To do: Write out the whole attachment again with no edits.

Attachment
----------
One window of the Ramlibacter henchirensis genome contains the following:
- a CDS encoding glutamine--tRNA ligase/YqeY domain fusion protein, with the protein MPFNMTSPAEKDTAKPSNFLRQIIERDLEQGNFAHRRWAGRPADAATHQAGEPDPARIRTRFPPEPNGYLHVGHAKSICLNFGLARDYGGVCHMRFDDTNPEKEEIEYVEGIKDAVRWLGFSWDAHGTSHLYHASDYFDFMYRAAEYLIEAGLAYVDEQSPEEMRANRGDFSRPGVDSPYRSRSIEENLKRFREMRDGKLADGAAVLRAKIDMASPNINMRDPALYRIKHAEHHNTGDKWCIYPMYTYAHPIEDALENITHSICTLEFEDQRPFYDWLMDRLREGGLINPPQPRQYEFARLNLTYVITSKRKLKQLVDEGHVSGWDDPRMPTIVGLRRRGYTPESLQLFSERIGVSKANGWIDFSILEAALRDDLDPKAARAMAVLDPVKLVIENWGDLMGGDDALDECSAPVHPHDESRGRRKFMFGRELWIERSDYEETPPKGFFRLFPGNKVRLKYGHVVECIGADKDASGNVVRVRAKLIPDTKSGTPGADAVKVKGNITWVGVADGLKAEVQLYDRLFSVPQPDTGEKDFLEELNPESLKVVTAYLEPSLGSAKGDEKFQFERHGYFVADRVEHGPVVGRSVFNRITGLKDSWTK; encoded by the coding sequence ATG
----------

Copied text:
One window of the Ramlibacter henchirensis genome contains the following:
- a CDS encoding glutamine--tRNA ligase/YqeY domain fusion protein, with the protein MPFNMTSPAEKDTAKPSNFLRQIIERDLEQGNFAHRRWAGRPADAATHQAGEPDPARIRTRFPPEPNGYLHVGHAKSICLNFGLARDYGGVCHMRFDDTNPEKEEIEYVEGIKDAVRWLGFSWDAHGTSHLYHASDYFDFMYRAAEYLIEAGLAYVDEQSPEEMRANRGDFSRPGVDSPYRSRSIEENLKRFREMRDGKLADGAAVLRAKIDMASPNINMRDPALYRIKHAEHHNTGDKWCIYPMYTYAHPIEDALENITHSICTLEFEDQRPFYDWLMDRLREGGLINPPQPRQYEFARLNLTYVITSKRKLKQLVDEGHVSGWDDPRMPTIVGLRRRGYTPESLQLFSERIGVSKANGWIDFSILEAALRDDLDPKAARAMAVLDPVKLVIENWGDLMGGDDALDECSAPVHPHDESRGRRKFMFGRELWIERSDYEETPPKGFFRLFPGNKVRLKYGHVVECIGADKDASGNVVRVRAKLIPDTKSGTPGADAVKVKGNITWVGVADGLKAEVQLYDRLFSVPQPDTGEKDFLEELNPESLKVVTAYLEPSLGSAKGDEKFQFERHGYFVADRVEHGPVVGRSVFNRITGLKDSWTK; encoded by the coding sequence ATG